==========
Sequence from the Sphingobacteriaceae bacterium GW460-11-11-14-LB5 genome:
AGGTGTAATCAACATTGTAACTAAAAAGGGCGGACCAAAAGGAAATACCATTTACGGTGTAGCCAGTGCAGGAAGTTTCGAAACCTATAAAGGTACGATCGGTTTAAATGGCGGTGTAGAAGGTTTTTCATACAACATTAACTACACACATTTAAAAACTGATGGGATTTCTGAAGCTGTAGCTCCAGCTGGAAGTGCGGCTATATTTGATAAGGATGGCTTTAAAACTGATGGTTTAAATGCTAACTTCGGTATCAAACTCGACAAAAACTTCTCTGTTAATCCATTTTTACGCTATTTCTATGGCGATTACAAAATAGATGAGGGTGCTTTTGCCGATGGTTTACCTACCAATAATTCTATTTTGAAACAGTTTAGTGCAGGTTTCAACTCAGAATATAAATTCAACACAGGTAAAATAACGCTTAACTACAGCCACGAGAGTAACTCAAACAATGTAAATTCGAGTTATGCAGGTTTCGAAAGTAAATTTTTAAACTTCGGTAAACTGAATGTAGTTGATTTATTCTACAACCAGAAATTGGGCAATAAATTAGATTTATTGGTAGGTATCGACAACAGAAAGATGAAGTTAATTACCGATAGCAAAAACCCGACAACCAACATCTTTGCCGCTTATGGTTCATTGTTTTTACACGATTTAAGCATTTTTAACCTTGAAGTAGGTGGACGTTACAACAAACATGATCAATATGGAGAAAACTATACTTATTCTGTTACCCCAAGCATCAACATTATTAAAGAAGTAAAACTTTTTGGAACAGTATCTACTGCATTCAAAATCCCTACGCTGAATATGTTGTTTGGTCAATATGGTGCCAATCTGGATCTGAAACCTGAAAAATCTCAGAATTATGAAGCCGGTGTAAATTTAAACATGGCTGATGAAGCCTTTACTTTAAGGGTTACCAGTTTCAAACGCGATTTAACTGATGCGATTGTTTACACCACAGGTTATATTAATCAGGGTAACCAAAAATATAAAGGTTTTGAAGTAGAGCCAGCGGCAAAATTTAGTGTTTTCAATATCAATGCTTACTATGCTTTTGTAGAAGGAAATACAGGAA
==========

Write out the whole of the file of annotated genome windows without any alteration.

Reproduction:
Sequence from the Sphingobacteriaceae bacterium GW460-11-11-14-LB5 genome:
AGGTGTAATCAACATTGTAACTAAAAAGGGCGGACCAAAAGGAAATACCATTTACGGTGTAGCCAGTGCAGGAAGTTTCGAAACCTATAAAGGTACGATCGGTTTAAATGGCGGTGTAGAAGGTTTTTCATACAACATTAACTACACACATTTAAAAACTGATGGGATTTCTGAAGCTGTAGCTCCAGCTGGAAGTGCGGCTATATTTGATAAGGATGGCTTTAAAACTGATGGTTTAAATGCTAACTTCGGTATCAAACTCGACAAAAACTTCTCTGTTAATCCATTTTTACGCTATTTCTATGGCGATTACAAAATAGATGAGGGTGCTTTTGCCGATGGTTTACCTACCAATAATTCTATTTTGAAACAGTTTAGTGCAGGTTTCAACTCAGAATATAAATTCAACACAGGTAAAATAACGCTTAACTACAGCCACGAGAGTAACTCAAACAATGTAAATTCGAGTTATGCAGGTTTCGAAAGTAAATTTTTAAACTTCGGTAAACTGAATGTAGTTGATTTATTCTACAACCAGAAATTGGGCAATAAATTAGATTTATTGGTAGGTATCGACAACAGAAAGATGAAGTTAATTACCGATAGCAAAAACCCGACAACCAACATCTTTGCCGCTTATGGTTCATTGTTTTTACACGATTTAAGCATTTTTAACCTTGAAGTAGGTGGACGTTACAACAAACATGATCAATATGGAGAAAACTATACTTATTCTGTTACCCCAAGCATCAACATTATTAAAGAAGTAAAACTTTTTGGAACAGTATCTACTGCATTCAAAATCCCTACGCTGAATATGTTGTTTGGTCAATATGGTGCCAATCTGGATCTGAAACCTGAAAAATCTCAGAATTATGAAGCCGGTGTAAATTTAAACATGGCTGATGAAGCCTTTACTTTAAGGGTTACCAGTTTCAAACGCGATTTAACTGATGCGATTGTTTACACCACAGGTTATATTAATCAGGGTAACCAAAAATATAAAGGTTTTGAAGTAGAGCCAGCGGCAAAATTTAGTGTTTTCAATATCAATGCTTACTATGCTTTTGTAGAAGGAAATACAGGAA